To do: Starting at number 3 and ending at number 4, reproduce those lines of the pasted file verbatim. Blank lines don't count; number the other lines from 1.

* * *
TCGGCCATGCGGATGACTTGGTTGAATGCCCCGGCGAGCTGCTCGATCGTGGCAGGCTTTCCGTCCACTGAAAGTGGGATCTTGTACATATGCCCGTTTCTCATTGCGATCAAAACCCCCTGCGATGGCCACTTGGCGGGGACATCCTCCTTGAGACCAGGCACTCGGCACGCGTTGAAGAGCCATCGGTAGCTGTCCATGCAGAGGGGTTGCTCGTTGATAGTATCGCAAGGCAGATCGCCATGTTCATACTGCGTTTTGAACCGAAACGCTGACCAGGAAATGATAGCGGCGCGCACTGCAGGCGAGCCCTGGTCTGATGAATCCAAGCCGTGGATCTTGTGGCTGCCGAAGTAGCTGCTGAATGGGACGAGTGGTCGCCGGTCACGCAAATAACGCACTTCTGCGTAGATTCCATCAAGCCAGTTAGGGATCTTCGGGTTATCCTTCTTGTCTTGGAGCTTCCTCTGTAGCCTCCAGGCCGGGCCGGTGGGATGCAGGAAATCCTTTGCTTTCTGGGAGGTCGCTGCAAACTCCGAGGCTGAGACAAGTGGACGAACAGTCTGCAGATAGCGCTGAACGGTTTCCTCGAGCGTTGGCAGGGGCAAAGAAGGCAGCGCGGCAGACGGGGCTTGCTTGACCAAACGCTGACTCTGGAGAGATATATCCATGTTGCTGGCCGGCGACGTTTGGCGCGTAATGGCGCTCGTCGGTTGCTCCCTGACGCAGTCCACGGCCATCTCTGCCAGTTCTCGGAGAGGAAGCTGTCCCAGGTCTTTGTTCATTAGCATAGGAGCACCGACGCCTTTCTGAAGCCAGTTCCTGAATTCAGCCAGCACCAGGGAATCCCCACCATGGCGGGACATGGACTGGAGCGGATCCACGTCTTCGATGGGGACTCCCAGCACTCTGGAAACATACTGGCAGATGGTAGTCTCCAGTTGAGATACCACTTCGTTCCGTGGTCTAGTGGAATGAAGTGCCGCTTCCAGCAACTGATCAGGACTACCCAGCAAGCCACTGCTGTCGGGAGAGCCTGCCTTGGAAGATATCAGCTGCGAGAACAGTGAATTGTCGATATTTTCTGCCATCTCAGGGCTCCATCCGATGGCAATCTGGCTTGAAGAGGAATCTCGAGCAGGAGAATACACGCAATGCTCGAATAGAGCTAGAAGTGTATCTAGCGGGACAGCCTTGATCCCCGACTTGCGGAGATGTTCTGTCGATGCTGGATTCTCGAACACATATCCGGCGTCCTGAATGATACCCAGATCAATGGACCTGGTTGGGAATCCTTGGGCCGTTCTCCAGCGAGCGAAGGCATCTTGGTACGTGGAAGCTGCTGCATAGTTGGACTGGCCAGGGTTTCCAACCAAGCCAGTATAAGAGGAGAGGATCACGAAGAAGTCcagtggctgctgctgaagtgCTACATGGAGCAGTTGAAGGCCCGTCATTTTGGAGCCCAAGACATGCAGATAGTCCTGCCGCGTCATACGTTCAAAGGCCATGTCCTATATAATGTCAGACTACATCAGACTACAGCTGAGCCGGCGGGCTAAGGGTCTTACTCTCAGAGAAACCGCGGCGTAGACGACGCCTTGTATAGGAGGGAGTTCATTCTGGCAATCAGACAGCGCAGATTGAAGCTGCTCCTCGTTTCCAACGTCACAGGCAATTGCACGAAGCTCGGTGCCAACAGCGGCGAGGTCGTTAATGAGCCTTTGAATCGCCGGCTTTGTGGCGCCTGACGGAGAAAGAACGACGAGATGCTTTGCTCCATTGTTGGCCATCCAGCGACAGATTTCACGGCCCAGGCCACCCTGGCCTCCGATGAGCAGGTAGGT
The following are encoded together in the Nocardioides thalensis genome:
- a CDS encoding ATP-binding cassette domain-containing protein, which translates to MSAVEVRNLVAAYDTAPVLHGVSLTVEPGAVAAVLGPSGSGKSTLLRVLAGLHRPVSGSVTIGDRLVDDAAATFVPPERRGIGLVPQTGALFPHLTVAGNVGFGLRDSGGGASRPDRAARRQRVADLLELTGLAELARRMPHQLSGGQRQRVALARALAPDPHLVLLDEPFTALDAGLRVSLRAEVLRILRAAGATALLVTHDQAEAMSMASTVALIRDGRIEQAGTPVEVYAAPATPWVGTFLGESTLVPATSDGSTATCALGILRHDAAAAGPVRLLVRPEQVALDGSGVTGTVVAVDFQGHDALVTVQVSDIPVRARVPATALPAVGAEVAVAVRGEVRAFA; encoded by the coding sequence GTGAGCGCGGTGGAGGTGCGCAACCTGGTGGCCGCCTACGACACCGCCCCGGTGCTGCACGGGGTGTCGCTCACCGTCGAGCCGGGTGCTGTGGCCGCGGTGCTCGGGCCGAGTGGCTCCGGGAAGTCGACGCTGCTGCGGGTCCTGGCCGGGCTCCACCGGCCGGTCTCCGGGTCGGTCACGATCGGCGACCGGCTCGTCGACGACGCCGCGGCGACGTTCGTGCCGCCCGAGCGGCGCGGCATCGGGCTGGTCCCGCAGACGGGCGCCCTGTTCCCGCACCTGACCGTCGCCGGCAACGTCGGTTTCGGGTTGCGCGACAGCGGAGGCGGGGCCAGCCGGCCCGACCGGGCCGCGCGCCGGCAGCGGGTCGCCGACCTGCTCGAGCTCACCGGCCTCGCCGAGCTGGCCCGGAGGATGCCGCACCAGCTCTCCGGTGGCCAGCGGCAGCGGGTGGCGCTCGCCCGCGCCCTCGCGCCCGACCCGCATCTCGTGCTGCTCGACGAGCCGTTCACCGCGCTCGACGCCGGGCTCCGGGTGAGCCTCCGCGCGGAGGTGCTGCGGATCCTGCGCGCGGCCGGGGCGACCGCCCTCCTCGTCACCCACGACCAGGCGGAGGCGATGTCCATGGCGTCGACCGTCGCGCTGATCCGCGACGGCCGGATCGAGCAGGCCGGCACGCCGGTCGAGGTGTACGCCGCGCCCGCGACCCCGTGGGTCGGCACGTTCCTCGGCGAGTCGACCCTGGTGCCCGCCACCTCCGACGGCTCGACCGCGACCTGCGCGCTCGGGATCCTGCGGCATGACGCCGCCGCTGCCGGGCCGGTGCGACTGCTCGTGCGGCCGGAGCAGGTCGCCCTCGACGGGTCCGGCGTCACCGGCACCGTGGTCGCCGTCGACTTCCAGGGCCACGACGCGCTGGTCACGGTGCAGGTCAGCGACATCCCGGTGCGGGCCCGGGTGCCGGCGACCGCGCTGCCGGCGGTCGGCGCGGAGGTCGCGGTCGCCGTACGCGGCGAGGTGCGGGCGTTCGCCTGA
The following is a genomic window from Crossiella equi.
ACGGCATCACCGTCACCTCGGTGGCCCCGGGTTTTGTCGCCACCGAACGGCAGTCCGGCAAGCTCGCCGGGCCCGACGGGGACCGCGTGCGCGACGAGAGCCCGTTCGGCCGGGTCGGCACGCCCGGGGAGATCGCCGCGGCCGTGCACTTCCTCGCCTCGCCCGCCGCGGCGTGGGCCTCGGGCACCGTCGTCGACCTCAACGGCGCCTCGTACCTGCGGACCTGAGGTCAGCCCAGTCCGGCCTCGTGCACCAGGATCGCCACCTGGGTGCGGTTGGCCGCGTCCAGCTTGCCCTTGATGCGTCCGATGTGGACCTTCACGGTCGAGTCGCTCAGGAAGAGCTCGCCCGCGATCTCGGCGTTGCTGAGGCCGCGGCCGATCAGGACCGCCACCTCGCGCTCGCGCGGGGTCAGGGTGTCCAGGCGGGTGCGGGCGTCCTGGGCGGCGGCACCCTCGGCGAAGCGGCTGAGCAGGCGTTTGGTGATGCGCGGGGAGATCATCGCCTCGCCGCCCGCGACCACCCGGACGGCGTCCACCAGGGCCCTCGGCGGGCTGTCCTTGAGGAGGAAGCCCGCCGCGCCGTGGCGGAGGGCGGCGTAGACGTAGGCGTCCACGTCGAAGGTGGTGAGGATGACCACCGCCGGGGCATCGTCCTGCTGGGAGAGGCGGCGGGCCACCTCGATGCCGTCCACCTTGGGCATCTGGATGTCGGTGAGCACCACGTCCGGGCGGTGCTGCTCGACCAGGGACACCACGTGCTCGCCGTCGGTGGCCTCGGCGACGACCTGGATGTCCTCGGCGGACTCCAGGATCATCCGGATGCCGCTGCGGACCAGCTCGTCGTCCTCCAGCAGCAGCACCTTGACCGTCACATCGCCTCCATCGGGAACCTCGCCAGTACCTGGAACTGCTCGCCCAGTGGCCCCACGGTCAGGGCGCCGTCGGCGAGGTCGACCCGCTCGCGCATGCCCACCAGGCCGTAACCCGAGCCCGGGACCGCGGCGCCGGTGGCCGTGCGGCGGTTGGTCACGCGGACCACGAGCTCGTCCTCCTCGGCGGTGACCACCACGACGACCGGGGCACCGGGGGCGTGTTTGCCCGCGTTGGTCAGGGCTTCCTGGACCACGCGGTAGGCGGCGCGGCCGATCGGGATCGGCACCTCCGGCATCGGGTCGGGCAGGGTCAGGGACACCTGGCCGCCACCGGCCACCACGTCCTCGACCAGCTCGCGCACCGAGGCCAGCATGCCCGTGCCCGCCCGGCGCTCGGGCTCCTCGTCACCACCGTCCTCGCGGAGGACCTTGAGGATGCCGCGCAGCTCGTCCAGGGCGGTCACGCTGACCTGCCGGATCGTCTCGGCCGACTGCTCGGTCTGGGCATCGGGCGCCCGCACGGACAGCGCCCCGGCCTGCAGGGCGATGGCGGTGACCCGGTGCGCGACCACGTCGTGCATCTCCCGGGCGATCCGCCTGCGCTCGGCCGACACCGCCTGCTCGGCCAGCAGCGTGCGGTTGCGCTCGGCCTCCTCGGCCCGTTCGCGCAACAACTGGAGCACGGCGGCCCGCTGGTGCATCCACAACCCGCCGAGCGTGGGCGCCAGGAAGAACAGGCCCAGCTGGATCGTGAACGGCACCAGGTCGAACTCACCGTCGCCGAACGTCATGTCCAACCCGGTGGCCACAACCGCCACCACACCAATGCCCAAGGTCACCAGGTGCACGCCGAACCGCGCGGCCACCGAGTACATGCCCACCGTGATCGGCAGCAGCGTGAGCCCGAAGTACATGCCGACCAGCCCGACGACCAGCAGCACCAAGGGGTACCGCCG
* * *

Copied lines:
- a CDS encoding ATP-binding cassette domain-containing protein, which translates to MSAVEVRNLVAAYDTAPVLHGVSLTVEPGAVAAVLGPSGSGKSTLLRVLAGLHRPVSGSVTIGDRLVDDAAATFVPPERRGIGLVPQTGALFPHLTVAGNVGFGLRDSGGGASRPDRAARRQRVADLLELTGLAELARRMPHQLSGGQRQRVALARALAPDPHLVLLDEPFTALDAGLRVSLRAEVLRILRAAGATALLVTHDQAEAMSMASTVALIRDGRIEQAGTPVEVYAAPATPWVGTFLGESTLVPATSDGSTATCALGILRHDAAAAGPVRLLVRPEQVALDGSGVTGTVVAVDFQGHDALVTVQVSDIPVRARVPATALPAVGAEVAVAVRGEVRAFA; encoded by the coding sequence GTGAGCGCGGTGGAGGTGCGCAACCTGGTGGCCGCCTACGACACCGCCCCGGTGCTGCACGGGGTGTCGCTCACCGTCGAGCCGGGTGCTGTGGCCGCGGTGCTCGGGCCGAGTGGCTCCGGGAAGTCGACGCTGCTGCGGGTCCTGGCCGGGCTCCACCGGCCGGTCTCCGGGTCGGTCACGATCGGCGACCGGCTCGTCGACGACGCCGCGGCGACGTTCGTGCCGCCCGAGCGGCGCGGCATCGGGCTGGTCCCGCAGACGGGCGCCCTGTTCCCGCACCTGACCGTCGCCGGCAACGTCGGTTTCGGGTTGCGCGACAGCGGAGGCGGGGCCAGCCGGCCCGACCGGGCCGCGCGCCGGCAGCGGGTCGCCGACCTGCTCGAGCTCACCGGCCTCGCCGAGCTGGCCCGGAGGATGCCGCACCAGCTCTCCGGTGGCCAGCGGCAGCGGGTGGCGCTCGCCCGCGCCCTCGCGCCCGACCCGCATCTCGTGCTGCTCGACGAGCCGTTCACCGCGCTCGACGCCGGGCTCCGGGTGAGCCTCCGCGCGGAGGTGCTGCGGATCCTGCGCGCGGCCGGGGCGACCGCCCTCCTCGTCACCCACGACCAGGCGGAGGCGATGTCCATGGCGTCGACCGTCGCGCTGATCCGCGACGGCCGGATCGAGCAGGCCGGCACGCCGGTCGAGGTGTACGCCGCGCCCGCGACCCCGTGGGTCGGCACGTTCCTCGGCGAGTCGACCCTGGTGCCCGCCACCTCCGACGGCTCGACCGCGACCTGCGCGCTCGGGATCCTGCGGCATGACGCCGCCGCTGCCGGGCCGGTGCGACTGCTCGTGCGGCCGGAGCAGGTCGCCCTCGACGGGTCCGGCGTCACCGGCACCGTGGTCGCCGTCGACTTCCAGGGCCACGACGCGCTGGTCACGGTGCAGGTCAGCGACATCCCGGTGCGGGCCCGGGTGCCGGCGACCGCGCTGCCGGCGGTCGGCGCGGAGGTCGCGGTCGCCGTACGCGGCGAGGTGCGGGCGTTCGCCTGA
The following is a genomic window from Crossiella equi.